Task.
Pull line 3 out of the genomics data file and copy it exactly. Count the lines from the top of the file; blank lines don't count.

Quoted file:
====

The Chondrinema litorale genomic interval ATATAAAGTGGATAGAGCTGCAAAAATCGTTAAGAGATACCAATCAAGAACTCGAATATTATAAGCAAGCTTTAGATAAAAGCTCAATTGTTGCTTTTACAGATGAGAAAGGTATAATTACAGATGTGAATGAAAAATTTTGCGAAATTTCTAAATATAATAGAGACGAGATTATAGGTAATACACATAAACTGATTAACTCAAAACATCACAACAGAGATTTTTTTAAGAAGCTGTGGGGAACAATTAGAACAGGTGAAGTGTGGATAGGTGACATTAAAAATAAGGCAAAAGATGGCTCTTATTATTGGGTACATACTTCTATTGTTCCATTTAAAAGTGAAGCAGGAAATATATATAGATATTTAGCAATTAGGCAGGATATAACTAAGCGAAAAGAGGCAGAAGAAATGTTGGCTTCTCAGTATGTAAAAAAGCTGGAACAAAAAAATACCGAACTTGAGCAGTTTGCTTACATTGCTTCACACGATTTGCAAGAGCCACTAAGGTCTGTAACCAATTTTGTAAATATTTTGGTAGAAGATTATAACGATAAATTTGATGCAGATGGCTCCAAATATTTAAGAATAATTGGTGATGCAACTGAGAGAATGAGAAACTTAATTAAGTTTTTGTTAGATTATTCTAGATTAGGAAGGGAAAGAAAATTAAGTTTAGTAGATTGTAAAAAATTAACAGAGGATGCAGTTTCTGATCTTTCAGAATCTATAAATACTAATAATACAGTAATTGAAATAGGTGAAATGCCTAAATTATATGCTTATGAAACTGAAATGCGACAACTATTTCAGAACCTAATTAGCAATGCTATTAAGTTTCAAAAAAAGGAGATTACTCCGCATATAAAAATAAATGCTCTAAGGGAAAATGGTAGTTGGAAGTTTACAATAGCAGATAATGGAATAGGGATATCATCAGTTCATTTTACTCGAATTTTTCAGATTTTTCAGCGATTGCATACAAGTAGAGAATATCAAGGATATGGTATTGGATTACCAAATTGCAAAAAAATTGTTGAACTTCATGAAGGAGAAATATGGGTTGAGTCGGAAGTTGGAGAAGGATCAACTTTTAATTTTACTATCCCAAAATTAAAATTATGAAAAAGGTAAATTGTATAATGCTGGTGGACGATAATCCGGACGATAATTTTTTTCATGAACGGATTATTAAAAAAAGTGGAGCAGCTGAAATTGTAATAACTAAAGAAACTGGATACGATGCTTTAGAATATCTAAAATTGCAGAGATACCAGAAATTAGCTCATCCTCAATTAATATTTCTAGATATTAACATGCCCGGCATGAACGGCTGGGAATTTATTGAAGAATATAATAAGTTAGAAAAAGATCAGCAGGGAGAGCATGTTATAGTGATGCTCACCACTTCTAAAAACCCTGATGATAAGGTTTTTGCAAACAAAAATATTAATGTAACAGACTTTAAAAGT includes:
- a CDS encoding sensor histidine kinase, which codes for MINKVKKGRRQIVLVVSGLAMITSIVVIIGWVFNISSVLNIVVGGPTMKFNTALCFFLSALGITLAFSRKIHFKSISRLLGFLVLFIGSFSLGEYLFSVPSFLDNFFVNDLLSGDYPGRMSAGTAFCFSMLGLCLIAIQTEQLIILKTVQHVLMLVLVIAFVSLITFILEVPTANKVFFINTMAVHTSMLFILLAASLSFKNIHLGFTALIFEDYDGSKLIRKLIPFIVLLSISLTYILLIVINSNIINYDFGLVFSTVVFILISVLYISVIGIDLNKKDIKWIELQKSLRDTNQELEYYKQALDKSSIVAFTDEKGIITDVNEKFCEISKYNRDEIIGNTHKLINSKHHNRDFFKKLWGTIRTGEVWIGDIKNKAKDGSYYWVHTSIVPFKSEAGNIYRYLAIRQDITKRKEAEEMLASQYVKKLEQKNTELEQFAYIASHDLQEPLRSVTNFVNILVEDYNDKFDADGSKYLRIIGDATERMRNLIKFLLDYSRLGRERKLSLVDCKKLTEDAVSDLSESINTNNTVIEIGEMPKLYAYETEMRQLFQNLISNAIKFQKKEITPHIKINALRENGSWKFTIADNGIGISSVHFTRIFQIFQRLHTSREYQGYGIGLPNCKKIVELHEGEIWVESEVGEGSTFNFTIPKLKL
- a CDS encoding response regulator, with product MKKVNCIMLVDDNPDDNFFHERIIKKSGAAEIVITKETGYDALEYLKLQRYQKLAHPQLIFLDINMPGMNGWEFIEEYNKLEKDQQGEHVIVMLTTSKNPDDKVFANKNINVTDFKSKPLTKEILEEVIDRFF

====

- a CDS encoding response regulator, with product MKKVNCIMLVDDNPDDNFFHERIIKKSGAAEIVITKETGYDALEYLKLQRYQKLAHPQLIFLDINMPGMNGWEFIEEYNKLEKDQQGEHVIVMLTTSKNPDDKVFANKNINVTDFKSKPLTKEILEEVIDRFF